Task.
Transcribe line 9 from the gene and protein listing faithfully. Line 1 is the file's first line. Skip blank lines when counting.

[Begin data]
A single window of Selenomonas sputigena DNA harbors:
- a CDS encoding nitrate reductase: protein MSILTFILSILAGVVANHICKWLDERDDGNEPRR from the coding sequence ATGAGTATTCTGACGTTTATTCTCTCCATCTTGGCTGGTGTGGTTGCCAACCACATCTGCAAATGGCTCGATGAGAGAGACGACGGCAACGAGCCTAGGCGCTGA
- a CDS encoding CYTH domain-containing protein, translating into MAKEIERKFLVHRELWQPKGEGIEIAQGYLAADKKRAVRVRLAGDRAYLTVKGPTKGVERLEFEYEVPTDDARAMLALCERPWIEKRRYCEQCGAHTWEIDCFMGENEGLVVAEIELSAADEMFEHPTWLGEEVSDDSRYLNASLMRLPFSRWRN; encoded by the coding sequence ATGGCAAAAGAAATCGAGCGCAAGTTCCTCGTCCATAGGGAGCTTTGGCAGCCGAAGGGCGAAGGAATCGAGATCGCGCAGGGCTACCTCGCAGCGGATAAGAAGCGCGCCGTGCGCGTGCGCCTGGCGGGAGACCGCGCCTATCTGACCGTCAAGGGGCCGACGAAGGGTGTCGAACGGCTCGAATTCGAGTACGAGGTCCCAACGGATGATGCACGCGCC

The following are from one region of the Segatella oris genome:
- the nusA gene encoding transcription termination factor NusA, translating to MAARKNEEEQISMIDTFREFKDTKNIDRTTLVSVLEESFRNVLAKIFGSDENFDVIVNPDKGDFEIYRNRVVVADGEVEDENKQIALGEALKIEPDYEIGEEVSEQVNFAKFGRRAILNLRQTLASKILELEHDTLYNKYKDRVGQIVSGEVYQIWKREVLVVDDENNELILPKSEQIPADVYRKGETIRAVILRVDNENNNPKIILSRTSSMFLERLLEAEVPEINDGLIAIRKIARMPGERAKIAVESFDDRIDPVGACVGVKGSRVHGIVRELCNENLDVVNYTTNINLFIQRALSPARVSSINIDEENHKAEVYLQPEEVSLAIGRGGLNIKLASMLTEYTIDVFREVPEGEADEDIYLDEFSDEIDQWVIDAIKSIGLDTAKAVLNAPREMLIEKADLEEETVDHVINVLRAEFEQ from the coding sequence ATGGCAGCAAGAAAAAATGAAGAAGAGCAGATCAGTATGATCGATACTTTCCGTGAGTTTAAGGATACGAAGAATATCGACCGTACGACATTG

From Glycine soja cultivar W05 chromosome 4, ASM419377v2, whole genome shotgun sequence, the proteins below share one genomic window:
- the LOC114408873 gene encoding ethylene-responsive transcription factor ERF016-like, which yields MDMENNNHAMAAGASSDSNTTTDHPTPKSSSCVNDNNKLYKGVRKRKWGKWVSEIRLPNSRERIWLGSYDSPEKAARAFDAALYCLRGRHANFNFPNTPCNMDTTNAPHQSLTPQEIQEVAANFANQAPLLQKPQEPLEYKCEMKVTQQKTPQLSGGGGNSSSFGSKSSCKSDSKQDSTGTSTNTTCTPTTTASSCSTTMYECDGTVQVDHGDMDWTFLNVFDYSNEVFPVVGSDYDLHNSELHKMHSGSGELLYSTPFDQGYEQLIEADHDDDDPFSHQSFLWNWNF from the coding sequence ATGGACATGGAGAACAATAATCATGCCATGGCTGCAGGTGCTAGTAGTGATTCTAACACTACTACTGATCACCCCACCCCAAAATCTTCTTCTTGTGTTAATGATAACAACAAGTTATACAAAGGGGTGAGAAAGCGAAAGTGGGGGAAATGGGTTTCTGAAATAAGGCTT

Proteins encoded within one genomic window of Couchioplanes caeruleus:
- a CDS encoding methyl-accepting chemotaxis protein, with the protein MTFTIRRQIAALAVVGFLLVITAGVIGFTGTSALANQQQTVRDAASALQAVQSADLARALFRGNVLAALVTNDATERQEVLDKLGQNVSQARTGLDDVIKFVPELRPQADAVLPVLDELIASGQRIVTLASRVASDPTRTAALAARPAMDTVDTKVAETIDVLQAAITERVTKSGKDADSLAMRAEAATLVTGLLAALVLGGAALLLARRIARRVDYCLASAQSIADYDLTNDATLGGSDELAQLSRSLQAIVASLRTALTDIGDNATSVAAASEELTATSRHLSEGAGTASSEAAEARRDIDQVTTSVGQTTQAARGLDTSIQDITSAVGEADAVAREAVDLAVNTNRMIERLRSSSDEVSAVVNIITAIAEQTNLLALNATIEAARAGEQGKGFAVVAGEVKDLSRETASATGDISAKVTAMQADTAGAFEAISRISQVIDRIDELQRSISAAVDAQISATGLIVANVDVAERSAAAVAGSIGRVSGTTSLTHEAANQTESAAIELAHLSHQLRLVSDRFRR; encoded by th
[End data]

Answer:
- a CDS encoding methyl-accepting chemotaxis protein, with the protein MTFTIRRQIAALAVVGFLLVITAGVIGFTGTSALANQQQTVRDAASALQAVQSADLARALFRGNVLAALVTNDATERQEVLDKLGQNVSQARTGLDDVIKFVPELRPQADAVLPVLDELIASGQRIVTLASRVASDPTRTAALAARPAMDTVDTKVAETIDVLQAAITERVTKSGKDADSLAMRAEAATLVTGLLAALVLGGAALLLARRIARRVDYCLASAQSIADYDLTNDATLGGSDELAQLSRSLQAIVASLRTALTDIGDNATSVAAASEELTATSRHLSEGAGTASSEAAEARRDIDQVTTSVGQTTQAARGLDTSIQDITSAVGEADAVAREAVDLAVNTNRMIERLRSSSDEVSAVVNIITAIAEQTNLLALNATIEAARAGEQGKGFAVVAGEVKDLSRETASATGDISAKVTAMQADTAGAFEAISRISQVIDRIDELQRSISAAVDAQISATGLIVANVDVAERSAAAVAGSIGRVSGTTSLTHEAANQTESAAIELAHLSHQLRLVSDRFRR; encoded by th